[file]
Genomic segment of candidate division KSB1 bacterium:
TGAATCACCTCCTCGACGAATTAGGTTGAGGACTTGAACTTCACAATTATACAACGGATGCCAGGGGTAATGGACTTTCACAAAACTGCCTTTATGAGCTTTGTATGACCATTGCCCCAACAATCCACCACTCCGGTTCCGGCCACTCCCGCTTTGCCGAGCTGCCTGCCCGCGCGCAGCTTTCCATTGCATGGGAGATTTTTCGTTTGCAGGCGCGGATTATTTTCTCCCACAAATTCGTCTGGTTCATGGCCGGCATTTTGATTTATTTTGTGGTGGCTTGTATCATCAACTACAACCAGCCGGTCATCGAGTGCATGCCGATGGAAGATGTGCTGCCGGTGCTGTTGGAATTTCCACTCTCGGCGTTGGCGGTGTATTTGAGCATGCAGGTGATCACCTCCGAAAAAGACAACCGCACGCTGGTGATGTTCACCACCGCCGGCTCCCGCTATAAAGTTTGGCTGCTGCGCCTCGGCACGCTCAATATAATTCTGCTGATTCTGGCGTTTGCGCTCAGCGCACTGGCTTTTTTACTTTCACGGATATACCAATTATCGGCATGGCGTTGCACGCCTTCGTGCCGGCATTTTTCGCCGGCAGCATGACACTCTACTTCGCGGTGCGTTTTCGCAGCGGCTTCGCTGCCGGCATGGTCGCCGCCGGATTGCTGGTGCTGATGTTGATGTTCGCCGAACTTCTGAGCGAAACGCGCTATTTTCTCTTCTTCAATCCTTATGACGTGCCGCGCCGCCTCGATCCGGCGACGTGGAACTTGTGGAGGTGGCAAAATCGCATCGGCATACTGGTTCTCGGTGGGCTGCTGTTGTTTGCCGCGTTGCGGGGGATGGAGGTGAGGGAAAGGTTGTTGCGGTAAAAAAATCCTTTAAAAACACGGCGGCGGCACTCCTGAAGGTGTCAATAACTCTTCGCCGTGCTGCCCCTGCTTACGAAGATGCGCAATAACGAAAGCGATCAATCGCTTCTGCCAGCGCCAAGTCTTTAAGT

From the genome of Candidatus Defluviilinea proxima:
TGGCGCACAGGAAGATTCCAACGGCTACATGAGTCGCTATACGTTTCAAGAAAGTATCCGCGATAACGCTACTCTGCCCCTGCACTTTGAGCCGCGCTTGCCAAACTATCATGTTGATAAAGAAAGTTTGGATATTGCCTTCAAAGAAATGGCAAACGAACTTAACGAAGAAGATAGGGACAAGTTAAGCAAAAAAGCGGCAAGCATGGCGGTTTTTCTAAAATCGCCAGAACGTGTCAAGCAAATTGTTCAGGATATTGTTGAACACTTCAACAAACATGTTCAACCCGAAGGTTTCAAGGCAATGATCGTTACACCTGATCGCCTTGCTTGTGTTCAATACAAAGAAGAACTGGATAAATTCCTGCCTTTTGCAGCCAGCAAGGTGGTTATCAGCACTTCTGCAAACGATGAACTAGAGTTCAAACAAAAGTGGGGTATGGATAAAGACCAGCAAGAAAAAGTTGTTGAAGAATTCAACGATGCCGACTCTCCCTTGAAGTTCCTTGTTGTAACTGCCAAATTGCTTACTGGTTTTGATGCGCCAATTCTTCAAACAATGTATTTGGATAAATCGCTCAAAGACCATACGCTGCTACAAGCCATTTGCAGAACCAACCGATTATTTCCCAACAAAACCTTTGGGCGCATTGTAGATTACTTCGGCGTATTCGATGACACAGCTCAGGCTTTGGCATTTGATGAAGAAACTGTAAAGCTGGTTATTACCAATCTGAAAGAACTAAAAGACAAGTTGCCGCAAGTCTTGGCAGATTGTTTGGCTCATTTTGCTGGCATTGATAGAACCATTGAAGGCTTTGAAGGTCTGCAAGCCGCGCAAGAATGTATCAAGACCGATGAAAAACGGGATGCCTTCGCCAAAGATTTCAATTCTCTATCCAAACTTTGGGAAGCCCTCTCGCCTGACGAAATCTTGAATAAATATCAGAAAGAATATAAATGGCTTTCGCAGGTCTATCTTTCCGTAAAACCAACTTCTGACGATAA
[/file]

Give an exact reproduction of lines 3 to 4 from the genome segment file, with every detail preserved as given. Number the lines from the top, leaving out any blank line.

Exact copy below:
From the genome of Candidatus Defluviilinea proxima:
TGGCGCACAGGAAGATTCCAACGGCTACATGAGTCGCTATACGTTTCAAGAAAGTATCCGCGATAACGCTACTCTGCCCCTGCACTTTGAGCCGCGCTTGCCAAACTATCATGTTGATAAAGAAAGTTTGGATATTGCCTTCAAAGAAATGGCAAACGAACTTAACGAAGAAGATAGGGACAAGTTAAGCAAAAAAGCGGCAAGCATGGCGGTTTTTCTAAAATCGCCAGAACGTGTCAAGCAAATTGTTCAGGATATTGTTGAACACTTCAACAAACATGTTCAACCCGAAGGTTTCAAGGCAATGATCGTTACACCTGATCGCCTTGCTTGTGTTCAATACAAAGAAGAACTGGATAAATTCCTGCCTTTTGCAGCCAGCAAGGTGGTTATCAGCACTTCTGCAAACGATGAACTAGAGTTCAAACAAAAGTGGGGTATGGATAAAGACCAGCAAGAAAAAGTTGTTGAAGAATTCAACGATGCCGACTCTCCCTTGAAGTTCCTTGTTGTAACTGCCAAATTGCTTACTGGTTTTGATGCGCCAATTCTTCAAACAATGTATTTGGATAAATCGCTCAAAGACCATACGCTGCTACAAGCCATTTGCAGAACCAACCGATTATTTCCCAACAAAACCTTTGGGCGCATTGTAGATTACTTCGGCGTATTCGATGACACAGCTCAGGCTTTGGCATTTGATGAAGAAACTGTAAAGCTGGTTATTACCAATCTGAAAGAACTAAAAGACAAGTTGCCGCAAGTCTTGGCAGATTGTTTGGCTCATTTTGCTGGCATTGATAGAACCATTGAAGGCTTTGAAGGTCTGCAAGCCGCGCAAGAATGTATCAAGACCGATGAAAAACGGGATGCCTTCGCCAAAGATTTCAATTCTCTATCCAAACTTTGGGAAGCCCTCTCGCCTGACGAAATCTTGAATAAATATCAGAAAGAATATAAATGGCTTTCGCAGGTCTATCTTTCCGTAAAACCAACTTCTGACGATAA